It is hard to stop the people on these days, otherwise the authorities might appear as hypocrites.

Ashura and ceremonies dedicated to it's remembrance are practiced all around the world including Pakistan, Iraq, Lebanon, Turkey, Syria, India, and even in Trinidad & Tobago and Jamaica where it's known as "Hosay" and in Indonesia known as "Tabuik."

In another post-modern twist, I've also heard it described as a day of “showing.” Men show their strength along with other various male qualities. Women go out, showing off their beauty and charms...
As I rambled around the streets of Tehran, I definitely noticed this.

Although many people still take part in Ashura due to belief and tradition, many of them also utilize the rare opportunity more practically: whether it is to voice a political statement, eat some Nazri, hang out with friends, escape into the meditative trance of Noha, or perhaps find a future husband.

For more photos click below:


Sunday, January 20, 2008

The Swimming Pool

"Do you wear a chador when you swim?" a friend of mine asked me. "Well, there are plenty of 'women only' swimming areas...although there is such a thing! It's called a "Burkini!"

I’ve realized that minor details of life here, the logistics of say swimming in the Islamic Republic, are of interest. Beyond that, those details are often filled with some colorful and funny story.

So here's how it went: The pool is near my house, a 15 minute walk down Vali Asr Street. A relatively fancy area, the facility is average but expensive for Iran standards: $7 per entry or $50 for 10 entries. (I managed a $1 discount for my one time entry)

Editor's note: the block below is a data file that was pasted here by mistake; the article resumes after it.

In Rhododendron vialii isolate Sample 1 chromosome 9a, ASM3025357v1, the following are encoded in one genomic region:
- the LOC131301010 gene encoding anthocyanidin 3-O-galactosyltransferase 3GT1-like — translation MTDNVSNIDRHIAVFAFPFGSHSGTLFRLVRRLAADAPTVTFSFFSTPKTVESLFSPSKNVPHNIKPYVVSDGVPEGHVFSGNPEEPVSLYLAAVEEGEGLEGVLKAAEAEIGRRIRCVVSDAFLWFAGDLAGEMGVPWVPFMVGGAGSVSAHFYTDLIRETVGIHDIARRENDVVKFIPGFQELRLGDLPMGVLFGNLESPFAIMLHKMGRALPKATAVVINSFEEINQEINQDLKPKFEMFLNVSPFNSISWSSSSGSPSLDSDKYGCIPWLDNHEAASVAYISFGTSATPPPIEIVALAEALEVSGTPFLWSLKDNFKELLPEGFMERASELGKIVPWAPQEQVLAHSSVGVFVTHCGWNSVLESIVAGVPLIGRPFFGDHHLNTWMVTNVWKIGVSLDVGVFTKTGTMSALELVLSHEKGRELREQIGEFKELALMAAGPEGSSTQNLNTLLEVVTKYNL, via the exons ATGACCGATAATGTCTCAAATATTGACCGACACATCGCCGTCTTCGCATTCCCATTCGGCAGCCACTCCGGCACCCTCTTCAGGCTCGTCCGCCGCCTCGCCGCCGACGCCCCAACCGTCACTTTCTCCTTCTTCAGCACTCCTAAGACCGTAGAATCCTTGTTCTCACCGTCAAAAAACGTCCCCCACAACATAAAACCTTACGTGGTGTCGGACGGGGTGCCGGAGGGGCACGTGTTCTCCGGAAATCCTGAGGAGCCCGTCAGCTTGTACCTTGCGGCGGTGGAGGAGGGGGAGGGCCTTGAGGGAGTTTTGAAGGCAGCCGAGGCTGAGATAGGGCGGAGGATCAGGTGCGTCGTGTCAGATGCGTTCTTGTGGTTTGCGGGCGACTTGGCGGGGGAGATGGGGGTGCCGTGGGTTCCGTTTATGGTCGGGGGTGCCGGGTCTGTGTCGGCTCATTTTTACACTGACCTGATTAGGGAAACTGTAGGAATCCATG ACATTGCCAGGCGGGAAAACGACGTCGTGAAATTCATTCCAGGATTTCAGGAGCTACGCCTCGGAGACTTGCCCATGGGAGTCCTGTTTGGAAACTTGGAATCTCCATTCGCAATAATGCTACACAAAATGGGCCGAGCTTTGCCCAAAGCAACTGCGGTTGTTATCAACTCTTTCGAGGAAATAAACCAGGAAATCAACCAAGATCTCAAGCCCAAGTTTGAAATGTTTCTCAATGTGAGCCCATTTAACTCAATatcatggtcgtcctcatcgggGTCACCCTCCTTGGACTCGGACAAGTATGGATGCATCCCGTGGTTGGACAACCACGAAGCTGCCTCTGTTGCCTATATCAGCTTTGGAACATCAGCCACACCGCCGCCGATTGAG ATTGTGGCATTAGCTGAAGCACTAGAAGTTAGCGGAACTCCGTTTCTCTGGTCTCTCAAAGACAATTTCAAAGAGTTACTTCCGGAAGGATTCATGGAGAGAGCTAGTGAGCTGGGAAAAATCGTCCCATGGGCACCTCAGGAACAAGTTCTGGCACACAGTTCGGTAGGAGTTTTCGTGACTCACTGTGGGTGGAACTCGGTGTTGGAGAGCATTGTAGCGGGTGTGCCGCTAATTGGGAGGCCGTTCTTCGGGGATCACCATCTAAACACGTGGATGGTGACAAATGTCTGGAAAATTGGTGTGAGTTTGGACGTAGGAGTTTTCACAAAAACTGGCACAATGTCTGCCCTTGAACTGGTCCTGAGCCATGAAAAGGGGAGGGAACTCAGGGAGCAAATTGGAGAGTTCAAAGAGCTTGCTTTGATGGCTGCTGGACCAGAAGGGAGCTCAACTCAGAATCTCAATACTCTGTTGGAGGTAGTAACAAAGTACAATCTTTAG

When I entered the "locker room" which was really a hallway, I wasn't sure if I should strip down right there. I'd heard stories like this: a Western raised Iranian girl naively strips bare and the women bombard her with shrill rebukes, cursing their eyes for having seen such an indecency. I found a "dressing area" up some stairs, next to where some buxom ladies in tight lycra were practicing what looked like Pilates, slipped on the new one-piece and stretchy swim cap I got in the bazaar, and sashayed discreetly down to the pool.

The pool was an average to small sized rectangle, and unusually steamy. In the front shallow end 5 or 6 madams gently bobbed around. My cousin had been to the same pool a few months earlier and got in a fight with some ladies of a similar description, after bumping into one of them. "AYYYYY" she had screamed. "MY LEGGGG, AKHHH" so on.

It appeared safe enough though, and I was already there, so I went for it.

All eyes unwaverinly upon me, I stepped into what turned out to be an oversized jacuzzi. I managed to swim around the massive of sweating ladies and to the deep-end, ready to begin my laps. The fun had just begun. The ladies were walking, or bouncing, back and forth, the width of the pool which was about 4 meters. I figured I could manage to dodge them each time, but that proved impossible as their speed was never consistent and sometimes they would even stop somewhere in the center. So I’d swim to a point and turn around just before touching them. But then strange things kept happening. Some of the women started swimming the length of the pool also, they’d take a couple laps, always right where I was swimming, stop in random places, continue the bobbing in the shallow end. Other women continued some sorting of bobbing in the deep end, I'm not sure how. I was constantly changing my route. At one point I could have sworn a concerted effort against my lap swimming (I guess it's not so common here) . It felt like a video game, and I was that ball which bounces back and forth from the walls trying to avoid little rockets. The bobbing always went along with gossiping. From the bits I could gather, it was mostly about who has lost or gained weight recently.